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Israel Continues to Maintain Low Profile on Hussein-arafat Accord

Israel continued today to maintain a low profile regarding the agreement reached between King Hussein of Jordan and Palestine Liberation Organization chief Yasir Arafat on a joint framework for negotiations with Israel.

The Cabinet, at its weekly session, did not discuss the agreement, signed in Amman February 11 by Hussein and Arafat. But Israeli spokesmen continued to stick to their reserved analysis of the agreement even after its contents were officially publicized yesterday, including what amounted to implied acceptance of UN Security Council Resolution 242.

The PLO-Jordan accord specifies five principles upon which their “bid for joint action” should be based. A key provision includes “total withdrawal” by Israel from “the territories occupied in 1967 for comprehensive peace as established in United Nations and Security Council Resolutions.”

DIFFERENCES BETWEEN THE PLO AND JORDAN

Nonetheless, while the PLO’s Executive Committee has approved the draft agreement, there remained substantial differences between the PLO and Jordan. The Executive Committee said in a statement issued in Tunis last Wednesday that it continued to oppose Resolution 242. Jordan, meanwhile, has stressed it would remain committed to the Resolution.

The Resolution, rejected by the PLO through the years, calls for recognition of Israel’s sovereignty and borders in exchange for the return of Arab territories captured in the 1967 Six-Day War. The U.S. has refused to recognize or negotiate with the PLO until it accepts Resolution 242 and acknowledges Israel’s right to exist.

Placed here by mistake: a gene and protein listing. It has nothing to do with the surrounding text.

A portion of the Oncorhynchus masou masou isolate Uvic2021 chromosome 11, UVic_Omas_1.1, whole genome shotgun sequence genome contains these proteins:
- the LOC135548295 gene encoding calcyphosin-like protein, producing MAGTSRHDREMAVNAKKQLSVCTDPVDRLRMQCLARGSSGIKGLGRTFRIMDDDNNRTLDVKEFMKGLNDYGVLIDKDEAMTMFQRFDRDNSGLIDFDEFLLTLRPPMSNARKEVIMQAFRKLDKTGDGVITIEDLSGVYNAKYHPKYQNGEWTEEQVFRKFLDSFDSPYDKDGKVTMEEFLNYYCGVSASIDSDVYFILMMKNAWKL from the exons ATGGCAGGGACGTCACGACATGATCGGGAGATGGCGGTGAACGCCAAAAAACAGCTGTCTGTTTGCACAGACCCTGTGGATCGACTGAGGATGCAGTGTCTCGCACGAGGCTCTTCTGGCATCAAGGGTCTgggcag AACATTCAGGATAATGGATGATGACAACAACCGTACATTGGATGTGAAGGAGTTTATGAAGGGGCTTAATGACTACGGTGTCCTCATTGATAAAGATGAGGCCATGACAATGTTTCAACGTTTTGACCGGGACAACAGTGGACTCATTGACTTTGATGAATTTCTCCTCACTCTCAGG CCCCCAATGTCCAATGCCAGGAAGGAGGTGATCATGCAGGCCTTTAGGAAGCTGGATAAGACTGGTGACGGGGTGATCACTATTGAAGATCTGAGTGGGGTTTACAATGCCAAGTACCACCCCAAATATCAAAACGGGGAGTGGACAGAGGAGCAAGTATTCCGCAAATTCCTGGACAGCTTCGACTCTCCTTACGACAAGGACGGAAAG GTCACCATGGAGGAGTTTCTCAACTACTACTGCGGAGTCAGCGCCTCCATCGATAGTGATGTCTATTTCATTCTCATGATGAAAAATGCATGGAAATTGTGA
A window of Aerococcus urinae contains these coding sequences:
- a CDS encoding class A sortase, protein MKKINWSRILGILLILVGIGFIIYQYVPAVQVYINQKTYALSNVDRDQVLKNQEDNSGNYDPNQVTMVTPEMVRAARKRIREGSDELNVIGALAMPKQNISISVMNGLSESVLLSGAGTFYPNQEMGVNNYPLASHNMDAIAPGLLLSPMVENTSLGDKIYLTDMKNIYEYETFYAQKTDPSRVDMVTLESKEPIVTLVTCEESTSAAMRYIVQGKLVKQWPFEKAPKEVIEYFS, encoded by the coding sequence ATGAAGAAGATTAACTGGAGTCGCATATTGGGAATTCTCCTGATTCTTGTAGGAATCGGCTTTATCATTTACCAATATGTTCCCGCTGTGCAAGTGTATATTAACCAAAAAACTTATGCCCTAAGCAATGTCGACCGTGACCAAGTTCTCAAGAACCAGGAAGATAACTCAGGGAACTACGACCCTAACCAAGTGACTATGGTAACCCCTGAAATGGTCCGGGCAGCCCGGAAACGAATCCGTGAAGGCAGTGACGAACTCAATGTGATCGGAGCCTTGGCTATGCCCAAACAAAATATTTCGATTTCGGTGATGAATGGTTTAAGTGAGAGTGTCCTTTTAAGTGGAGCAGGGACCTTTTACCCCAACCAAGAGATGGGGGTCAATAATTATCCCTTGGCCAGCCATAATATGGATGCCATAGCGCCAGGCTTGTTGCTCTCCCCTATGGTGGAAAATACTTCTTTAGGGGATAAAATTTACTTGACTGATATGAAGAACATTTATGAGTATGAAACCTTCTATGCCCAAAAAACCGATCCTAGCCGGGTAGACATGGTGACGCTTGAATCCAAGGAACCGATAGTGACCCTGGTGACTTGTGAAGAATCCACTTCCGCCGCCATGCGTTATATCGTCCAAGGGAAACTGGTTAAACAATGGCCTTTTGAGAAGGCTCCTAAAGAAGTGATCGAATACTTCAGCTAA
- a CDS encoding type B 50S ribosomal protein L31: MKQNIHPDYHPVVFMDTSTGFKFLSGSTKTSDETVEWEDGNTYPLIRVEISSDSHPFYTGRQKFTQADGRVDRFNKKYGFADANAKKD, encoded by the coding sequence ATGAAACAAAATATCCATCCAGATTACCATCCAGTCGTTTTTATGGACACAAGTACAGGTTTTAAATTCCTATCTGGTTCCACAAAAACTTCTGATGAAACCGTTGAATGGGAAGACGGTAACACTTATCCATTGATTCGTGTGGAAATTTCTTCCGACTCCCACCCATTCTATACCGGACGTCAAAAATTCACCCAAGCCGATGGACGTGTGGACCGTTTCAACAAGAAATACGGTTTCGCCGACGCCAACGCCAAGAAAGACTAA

Israeli analysts here noted that although accepting Resolution 242, Arafat accepted it by implication and that there was still no explicit commitment to accepting 242 without equivocation. Furthermore, analysts noted that the reference in the joint framework to “comprehensive peace as established in United Nations and Security Council resolutions” could include not only Resolution 242 but other resolutions condemning Israel’s “continued occupation” of “the territories occupied in 1967,” including the infamous General Assembly resolution equating Zionism with racism.

OTHER STICKING POINTS

There remained other differences between the PLO and Jordan over the substance of the accord. The PLO continues to seek self-determination for an independent state which would later merge with Jordan. Amman, meanwhile, is in favor of self-determination within a confederation between the Jordanian and Palestinian peoples.

According to the text of the accord distributed in Amman, the “achievement of a peaceful and just settlement of the Middle East crisis” must include “termination of the Israeli occupation of the occupied territories.” The accord said a joint peace bid should affirm the “right of self-determination for the Palestinian people.”

Palestinians, the accord continues, will exercise this right “when Jordanians and Palestinians will be able to do so within the context of the formation of the proposed confederated Arab states of Jordan and Palestine.”

Another sticking point between the PLO and Jordan revolves around the participants to the proposed international peace conference on the Middle East. The PLO has made clear in the past that it would take part in such a conference as the sole legitimate representative of the Palestinian people on an equal footing with all other Arab participants to the conference.

But while the PLO-Jordan agreement calls the PLO the “sole legitimate representative of the Palestinian people,” it asserts that it will participate in any peace talks “within a joint delegation (joint Jordanian-Palestinian delegation).” Israel and the U.S. have repeatedly rejected the concept of an international conference on the Middle East. In view of the differences which have surfaced since the accord was announced, some observers suggest that the PLO Jordan agreement might prove short lived.

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